Every mCRL2 specification defines a process. The language elements that allow you to specify processes rely on the use of data. These aspects are presented in separate parts of the documentation. For the sake of completeness, a separate section is included that describes the lexical elements of the mCRL2 language.
- Lexical elements
- Data specifications
- Process syntax
- Process specifications
The mCRL2 specification format requires only that an
init statement be
present. This statement says which process the specification represents. It
might be the case that a specification file contains definitions for multiple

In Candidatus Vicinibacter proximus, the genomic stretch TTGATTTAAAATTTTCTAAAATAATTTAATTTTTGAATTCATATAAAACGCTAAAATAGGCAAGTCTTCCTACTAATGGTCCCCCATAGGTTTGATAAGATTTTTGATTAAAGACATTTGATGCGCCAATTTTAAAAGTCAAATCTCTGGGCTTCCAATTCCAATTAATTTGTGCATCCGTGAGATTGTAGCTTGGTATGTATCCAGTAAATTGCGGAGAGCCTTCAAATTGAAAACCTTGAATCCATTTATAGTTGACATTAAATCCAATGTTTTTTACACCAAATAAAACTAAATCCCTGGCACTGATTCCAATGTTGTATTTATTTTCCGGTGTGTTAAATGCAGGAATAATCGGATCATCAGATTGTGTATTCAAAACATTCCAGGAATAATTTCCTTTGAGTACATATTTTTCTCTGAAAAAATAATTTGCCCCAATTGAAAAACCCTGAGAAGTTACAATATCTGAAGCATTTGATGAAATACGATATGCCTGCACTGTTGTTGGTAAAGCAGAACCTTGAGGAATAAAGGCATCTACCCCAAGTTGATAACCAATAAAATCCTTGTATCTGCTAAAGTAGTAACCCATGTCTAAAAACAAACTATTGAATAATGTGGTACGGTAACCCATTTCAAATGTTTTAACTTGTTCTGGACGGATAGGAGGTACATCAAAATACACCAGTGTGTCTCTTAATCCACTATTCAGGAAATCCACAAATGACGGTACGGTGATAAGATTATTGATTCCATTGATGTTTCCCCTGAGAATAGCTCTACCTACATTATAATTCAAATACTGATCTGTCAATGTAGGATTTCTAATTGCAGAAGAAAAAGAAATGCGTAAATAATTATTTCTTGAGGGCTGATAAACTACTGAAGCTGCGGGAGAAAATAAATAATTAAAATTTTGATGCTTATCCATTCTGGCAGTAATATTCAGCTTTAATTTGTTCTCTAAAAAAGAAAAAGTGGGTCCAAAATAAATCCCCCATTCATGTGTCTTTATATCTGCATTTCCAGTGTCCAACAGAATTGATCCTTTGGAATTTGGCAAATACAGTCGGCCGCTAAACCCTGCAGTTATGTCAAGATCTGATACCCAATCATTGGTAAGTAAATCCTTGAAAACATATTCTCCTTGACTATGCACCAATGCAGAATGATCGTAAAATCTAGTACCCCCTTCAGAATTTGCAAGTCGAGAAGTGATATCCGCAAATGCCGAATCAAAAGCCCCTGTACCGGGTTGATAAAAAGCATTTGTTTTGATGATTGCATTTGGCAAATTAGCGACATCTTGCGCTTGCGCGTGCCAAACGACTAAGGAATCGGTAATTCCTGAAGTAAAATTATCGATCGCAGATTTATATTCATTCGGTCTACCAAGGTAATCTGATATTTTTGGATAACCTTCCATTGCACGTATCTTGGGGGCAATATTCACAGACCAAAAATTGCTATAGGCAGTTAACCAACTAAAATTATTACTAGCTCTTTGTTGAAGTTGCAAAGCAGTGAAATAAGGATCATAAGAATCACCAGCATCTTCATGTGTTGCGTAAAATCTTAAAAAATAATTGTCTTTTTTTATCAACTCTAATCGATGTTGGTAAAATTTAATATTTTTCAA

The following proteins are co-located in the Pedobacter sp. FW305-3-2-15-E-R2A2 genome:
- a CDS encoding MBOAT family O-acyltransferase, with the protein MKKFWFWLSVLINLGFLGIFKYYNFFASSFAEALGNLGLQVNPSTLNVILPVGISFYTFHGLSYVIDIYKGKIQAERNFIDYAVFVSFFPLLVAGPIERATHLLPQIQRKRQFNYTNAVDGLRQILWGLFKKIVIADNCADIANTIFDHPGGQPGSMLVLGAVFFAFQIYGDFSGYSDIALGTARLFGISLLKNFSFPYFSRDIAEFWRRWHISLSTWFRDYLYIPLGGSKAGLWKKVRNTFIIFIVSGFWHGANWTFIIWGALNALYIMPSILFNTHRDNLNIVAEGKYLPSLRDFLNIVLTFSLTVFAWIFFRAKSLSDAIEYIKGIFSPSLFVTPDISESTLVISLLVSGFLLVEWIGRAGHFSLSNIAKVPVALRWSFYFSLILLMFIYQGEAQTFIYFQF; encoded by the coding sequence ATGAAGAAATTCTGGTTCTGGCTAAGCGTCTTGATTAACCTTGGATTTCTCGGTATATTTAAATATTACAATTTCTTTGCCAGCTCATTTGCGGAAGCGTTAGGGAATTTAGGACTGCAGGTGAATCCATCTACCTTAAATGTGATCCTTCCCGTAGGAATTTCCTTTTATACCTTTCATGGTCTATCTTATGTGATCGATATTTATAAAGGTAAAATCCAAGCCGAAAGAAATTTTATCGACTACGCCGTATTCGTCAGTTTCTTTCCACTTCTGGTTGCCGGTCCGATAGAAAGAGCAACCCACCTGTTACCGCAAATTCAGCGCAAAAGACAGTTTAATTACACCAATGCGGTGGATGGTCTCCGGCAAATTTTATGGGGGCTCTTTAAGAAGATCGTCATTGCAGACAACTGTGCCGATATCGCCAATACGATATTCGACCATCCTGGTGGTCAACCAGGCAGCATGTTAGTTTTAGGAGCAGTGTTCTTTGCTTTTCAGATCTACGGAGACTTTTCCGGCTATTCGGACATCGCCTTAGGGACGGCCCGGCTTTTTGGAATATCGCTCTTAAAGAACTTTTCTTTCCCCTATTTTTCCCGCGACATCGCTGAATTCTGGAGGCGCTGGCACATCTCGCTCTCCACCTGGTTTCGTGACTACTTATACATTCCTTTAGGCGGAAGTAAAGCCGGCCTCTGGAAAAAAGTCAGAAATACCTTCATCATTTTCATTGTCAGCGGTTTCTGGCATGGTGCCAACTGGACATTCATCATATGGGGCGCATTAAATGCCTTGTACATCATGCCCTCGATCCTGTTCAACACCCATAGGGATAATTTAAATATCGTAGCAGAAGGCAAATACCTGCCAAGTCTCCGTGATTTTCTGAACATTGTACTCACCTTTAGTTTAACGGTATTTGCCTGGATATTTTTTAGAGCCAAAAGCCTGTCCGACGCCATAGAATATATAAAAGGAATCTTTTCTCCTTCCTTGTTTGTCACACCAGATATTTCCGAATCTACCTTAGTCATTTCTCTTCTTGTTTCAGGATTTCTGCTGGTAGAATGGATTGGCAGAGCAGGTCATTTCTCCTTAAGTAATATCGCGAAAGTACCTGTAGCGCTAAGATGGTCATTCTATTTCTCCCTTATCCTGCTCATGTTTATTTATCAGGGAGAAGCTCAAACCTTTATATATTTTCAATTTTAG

init statement specifies which of these definitions (if any)
mCRL2SpecElt Init mCRL2Spec
ProcSpecInit ::= 'init'
ProcExpr';' mCRL2Spec ::=
delta is a valid process (it is: it is the process that
cannot do any action). A fairly minimal valid mCRL2 specification would be
A slightly more elaborate specification that does not use data can be made by using constructs from the process language:
act a, b; proc P = a . P + b; init P;
This specification defines the process that can do any number of
actions, followed by a single
b. After this, it terminates.
Note that the three lines in this specification could have been put in any order, and it would still specify the same process.